1.Find location equipped with running water, electrical, and a dark closet: (diagram) Things will flow smoothly in this process if everything is properly set up. A garage or small room with blinds, with an easy bathroom access is ideal. Setting up a "dark room" in a closet with as little access to light is essential. The area needs to have electricity for the light table and fan in the dark room. 

 

2. Obtain all materials:

-Opaque black photo image on tracing paper or clear acetate

-Tape

-Silkscreen, any size

-Light table or glass table with multiple, bright lights

-Photo emulsion chemical

-Emulsion trough

-Small tip paint brush

-Spatula

-Measuring cup

-Black garbage bags or dark fabric

-Rubber gloves

-Old newspaper or Magazines

-6-8 bricks or miscellaneous heavy objects

-Drop cloth

-Dark closet or designated area with complete darkness for 1 hour

-Fan

-Bucket of water or sink access

-Scrub brush

These can be purchased at any craft store such as Blick, Michaels, Joann’s, and Walmart.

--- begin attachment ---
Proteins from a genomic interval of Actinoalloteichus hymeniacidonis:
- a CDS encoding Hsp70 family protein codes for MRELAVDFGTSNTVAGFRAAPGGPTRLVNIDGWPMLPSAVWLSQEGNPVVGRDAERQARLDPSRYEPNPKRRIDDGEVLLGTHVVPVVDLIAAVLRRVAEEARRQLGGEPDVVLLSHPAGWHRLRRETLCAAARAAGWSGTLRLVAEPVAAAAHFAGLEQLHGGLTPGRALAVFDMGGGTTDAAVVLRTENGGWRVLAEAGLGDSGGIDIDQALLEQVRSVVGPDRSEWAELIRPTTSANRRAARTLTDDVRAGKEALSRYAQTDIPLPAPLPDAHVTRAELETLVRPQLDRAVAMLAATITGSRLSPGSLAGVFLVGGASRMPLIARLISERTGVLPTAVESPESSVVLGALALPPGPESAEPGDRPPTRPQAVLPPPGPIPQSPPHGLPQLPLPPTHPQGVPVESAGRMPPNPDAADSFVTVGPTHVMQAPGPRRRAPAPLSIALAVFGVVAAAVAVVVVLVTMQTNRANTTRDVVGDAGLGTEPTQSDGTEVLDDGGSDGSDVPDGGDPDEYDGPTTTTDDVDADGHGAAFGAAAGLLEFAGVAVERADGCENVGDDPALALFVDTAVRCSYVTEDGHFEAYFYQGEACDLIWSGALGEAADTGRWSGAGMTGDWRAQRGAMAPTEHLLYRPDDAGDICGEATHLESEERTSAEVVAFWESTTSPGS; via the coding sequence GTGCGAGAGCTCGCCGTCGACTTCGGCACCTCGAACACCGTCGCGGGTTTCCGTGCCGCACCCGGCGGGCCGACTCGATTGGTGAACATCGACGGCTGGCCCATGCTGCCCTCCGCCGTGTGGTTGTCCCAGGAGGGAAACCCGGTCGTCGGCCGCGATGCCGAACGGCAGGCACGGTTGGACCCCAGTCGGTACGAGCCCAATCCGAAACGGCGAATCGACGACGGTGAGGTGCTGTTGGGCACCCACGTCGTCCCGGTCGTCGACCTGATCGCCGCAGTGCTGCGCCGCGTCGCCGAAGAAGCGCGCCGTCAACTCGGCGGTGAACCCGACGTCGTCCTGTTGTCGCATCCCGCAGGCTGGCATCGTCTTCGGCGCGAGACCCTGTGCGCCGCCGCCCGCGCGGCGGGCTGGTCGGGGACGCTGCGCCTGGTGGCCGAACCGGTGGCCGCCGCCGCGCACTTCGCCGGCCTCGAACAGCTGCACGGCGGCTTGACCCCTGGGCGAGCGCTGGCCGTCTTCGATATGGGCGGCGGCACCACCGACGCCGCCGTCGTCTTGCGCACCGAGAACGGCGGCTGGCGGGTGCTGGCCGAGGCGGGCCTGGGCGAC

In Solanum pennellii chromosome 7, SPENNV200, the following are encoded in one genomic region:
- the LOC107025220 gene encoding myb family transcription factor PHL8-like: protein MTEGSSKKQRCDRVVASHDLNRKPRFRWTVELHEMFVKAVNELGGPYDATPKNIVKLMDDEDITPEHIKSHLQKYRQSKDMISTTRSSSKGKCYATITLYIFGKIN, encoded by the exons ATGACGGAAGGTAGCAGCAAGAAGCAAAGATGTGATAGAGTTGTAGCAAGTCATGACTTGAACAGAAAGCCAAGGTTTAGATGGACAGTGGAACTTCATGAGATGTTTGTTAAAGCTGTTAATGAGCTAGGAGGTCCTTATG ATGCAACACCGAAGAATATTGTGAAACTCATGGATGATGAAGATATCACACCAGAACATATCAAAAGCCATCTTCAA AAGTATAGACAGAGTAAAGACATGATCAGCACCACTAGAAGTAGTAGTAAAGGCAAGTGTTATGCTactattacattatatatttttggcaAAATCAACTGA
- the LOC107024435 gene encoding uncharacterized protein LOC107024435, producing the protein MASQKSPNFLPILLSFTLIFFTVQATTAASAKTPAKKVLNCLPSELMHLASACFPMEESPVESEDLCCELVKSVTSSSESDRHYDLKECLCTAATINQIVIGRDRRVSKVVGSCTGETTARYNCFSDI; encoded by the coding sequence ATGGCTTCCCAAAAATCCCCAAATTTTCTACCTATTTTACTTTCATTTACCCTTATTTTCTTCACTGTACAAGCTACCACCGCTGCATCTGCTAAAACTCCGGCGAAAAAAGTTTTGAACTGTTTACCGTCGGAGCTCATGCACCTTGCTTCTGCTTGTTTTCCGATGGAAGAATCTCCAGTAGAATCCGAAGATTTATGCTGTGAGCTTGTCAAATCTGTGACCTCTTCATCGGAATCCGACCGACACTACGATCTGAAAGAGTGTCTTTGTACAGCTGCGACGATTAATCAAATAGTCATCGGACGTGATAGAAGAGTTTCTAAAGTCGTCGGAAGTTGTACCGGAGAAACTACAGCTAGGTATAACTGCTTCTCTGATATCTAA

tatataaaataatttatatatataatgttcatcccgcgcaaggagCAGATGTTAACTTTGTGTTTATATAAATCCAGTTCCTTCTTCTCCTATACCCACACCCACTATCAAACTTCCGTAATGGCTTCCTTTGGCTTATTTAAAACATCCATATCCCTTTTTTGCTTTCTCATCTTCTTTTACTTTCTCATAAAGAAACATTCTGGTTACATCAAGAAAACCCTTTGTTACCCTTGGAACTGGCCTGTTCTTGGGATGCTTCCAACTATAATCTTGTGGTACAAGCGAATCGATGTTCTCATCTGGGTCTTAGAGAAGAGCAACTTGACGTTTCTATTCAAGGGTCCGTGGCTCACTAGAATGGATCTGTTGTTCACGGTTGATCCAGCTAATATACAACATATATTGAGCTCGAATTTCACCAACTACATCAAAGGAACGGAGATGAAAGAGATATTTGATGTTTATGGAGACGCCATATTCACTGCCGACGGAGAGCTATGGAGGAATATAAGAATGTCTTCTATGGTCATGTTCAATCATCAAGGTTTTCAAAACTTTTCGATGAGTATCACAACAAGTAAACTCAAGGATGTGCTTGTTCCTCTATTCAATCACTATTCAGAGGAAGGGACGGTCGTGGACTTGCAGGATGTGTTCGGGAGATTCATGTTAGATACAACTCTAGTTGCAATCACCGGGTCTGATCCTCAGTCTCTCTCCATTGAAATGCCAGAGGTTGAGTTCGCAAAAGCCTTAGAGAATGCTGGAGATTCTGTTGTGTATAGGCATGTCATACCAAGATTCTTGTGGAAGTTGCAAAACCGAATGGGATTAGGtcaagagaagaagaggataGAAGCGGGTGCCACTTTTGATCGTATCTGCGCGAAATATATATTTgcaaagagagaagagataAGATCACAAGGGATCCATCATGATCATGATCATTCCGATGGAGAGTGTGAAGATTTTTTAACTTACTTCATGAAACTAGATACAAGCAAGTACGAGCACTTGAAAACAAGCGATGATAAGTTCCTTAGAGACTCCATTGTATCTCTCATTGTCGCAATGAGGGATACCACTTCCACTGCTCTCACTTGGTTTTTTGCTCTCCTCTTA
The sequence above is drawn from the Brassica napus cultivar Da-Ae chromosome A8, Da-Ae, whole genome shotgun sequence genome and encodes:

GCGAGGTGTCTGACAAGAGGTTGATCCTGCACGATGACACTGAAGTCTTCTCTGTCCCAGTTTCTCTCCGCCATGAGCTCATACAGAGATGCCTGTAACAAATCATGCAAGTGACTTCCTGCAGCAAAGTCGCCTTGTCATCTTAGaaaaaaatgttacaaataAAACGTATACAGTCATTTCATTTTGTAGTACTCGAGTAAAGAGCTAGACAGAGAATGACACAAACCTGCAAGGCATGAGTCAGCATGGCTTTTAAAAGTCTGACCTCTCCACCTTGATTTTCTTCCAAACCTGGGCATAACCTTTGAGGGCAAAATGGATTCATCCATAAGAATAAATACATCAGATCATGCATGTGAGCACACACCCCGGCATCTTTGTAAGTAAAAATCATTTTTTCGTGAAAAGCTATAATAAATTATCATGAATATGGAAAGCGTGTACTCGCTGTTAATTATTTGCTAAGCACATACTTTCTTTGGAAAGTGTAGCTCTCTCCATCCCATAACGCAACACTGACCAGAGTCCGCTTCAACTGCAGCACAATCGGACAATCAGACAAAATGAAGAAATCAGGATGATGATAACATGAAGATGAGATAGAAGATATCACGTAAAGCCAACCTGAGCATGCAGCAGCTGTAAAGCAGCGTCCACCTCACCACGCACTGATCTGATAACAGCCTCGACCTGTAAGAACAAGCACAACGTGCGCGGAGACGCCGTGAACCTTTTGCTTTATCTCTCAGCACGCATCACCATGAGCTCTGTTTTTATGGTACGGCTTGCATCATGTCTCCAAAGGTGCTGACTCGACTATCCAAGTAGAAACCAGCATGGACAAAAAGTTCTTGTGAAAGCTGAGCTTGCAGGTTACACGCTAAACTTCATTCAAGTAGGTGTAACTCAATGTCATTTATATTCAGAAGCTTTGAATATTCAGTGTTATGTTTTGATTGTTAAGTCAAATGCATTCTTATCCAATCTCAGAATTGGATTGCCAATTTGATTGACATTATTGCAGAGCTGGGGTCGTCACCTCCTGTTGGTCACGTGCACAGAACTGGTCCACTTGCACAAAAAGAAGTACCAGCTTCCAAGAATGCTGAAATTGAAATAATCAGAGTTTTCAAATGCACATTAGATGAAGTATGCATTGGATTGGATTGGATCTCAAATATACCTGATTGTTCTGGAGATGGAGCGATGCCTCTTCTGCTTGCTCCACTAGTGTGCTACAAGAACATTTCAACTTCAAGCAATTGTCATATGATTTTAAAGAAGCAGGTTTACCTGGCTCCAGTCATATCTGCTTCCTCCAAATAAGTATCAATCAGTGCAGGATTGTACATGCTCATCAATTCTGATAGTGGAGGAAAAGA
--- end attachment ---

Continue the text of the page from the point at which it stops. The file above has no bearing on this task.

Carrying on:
3. Set up drop cloth and silkscreen: (diagram reference for screen photo for set up). Using a drop cloth or old newspaper, set up a workspace on the ground against a stable surface such as a wall. Place the screen topside facing out, this is where the emulsion needs to coat the screen. The top of the screen is the outer, flat side. Refer to diagram for assistance.

 

4. Create a dark room & exposure closet. (photo) Coating the screen with the emulsion chemical does not have to be done in complete darkness, just in little light. A dark room can be simply created by having closed blinds, a closed door, and shut off lights. To create an exposure closet, use a drop cloth or old newspaper to create a resting spot for the screen. Place a small fan inside the closet but don’t turn it on yet. Use old fabric or blankets, dark in color, or black garbage bags and tape to the walls to resist as much light as possible. The lights can be on while setting up but need to be off for the next step.